The next event of the kind which we shall describe deserves notice on account of the care with which the circumstances attending it were investigated by von Schreibers and von WidmanstattenCharacteristic cross-hatched pattern visible on the surface of octahedrites, pallasites and even large metal blebs in chondrite melts and mesosiderite nodules after polishing and etching with an acid solution like nital (nitric acid in solution with ethanol). The acid will preferentially etch the iron based on its nickel content - Click on Term to Read More
on the spot, a week after it occurred. At Stannern, a small town in Moravia about ninety-two miles from Vienna on the post road to Prague, between half-past five and six A.M. on the 22d of May, 1808, the air, which had previously been clear, was suddenly obscured by a thick mist. A very loud explosion was then heard, followed by fainter reports and a noise like that of carriages drawn over a rough pavement. These sounds appeared to proceed from a point moving from north-west to south-east, and lasted about eight minutes. In the mean time a number of stones fell on the ground, scattering themselves over an oval surface about eight English miles and a half long, from north north-west to south south-east, and three miles and a quarter wide, having Stannern for its middle point. They formed three principal groups: one in and about Stannern; another, containing two of the largest stones, two of which weighed sixteen and fourteen pounds respectively, at the north end of the oval; the third, composed of the smallest, at the south end. Hence, as at L’Aigle, the largest stones appear to have fallen first. They were found to be hot a short time after their fallMeteorite seen to fall. Such meteorites are usually collected soon after falling and are not affected by terrestrial weathering (Weathering = 0). Beginning in 2014 (date needs confirmation), the NomComm adopted the use of the terms "probable fall" and "confirmed fall" to provide better insight into the meteorite's history. If Click on Term to Read More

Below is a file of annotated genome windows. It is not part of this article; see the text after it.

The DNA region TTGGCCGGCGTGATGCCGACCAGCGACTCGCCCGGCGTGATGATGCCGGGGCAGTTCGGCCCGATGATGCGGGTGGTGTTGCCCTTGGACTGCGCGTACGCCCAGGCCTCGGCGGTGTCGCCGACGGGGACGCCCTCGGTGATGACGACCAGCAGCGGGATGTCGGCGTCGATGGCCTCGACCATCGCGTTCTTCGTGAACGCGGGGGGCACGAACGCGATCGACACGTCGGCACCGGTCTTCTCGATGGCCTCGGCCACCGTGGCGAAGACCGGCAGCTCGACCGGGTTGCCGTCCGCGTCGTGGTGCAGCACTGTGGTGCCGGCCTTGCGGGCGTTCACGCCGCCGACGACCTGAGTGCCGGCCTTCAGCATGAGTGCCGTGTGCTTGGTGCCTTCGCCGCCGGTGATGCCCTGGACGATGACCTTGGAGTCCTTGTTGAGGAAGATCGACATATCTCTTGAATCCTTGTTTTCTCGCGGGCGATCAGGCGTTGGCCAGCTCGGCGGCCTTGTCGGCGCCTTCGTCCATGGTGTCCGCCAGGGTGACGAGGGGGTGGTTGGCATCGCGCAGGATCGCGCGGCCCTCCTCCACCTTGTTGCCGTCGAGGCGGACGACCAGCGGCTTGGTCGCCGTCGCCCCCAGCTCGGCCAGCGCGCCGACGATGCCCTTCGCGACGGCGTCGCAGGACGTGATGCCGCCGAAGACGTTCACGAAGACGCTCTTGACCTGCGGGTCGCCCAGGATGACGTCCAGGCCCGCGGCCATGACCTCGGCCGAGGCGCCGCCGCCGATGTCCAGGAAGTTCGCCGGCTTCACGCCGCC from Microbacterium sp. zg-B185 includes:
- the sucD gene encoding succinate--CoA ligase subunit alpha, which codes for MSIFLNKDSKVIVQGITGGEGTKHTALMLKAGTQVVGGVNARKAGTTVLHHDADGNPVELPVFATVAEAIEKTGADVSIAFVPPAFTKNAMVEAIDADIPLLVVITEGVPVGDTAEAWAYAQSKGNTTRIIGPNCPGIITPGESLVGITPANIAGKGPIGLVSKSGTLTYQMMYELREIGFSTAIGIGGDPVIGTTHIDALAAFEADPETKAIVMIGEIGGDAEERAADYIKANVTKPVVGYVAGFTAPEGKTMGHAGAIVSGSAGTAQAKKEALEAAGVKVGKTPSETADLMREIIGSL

. One of them weighing a little more than four pounds made a hole two feet deep in a newly ploughed field. The number of stones actually gathered amounted to sixty-six, and their joint weight to one hundred and eighteen pounds avoirdupois. After the first explosion the mist became so dense that objects could not be discerned at the distance of twelve paces. It extended thirty-seven miles to the south, and nearly half that distance in other directions, and did not wholly disappear for four hours. About the time the explosion was heard, a fire-ball emitting sparks and leaving a train of fire behind it was seen from Triesch, four miles to the west of Stannern, and also from the Bohemian frontier, twenty miles to the north. The stones have a very uneven surface coated with a pitch-black crust. Their interior resembles a fine-grained porous white sandstone traversed by veins of a greyish substance. They contain small quantities of sulphuret of iron and oxide of iron, but no iron in a metallic state, and do not affect the magnetic needle. Their specific gravityRatio of the density of a substance to the density of a standard substance. The standard is usually liquid water for solids and liquids and air for gases. The density of liquid water under typical conditions is ~1000 kg/m3. The density of air at room temperature near the surface of
varies from 2.95 to 3.16, which is less than that of most other meteoric stones. According to the analysis of Moser, a portion of one of them contained, in 100 parts, silicaSilicon dioxide, SiO2.
46.25, lime 12.12, alumina 7.62, magnesia 2.50, oxide of iron 27, oxide of manganese 0.75, with traces of chrome, water, sulphur, and neutral hydrochlorates.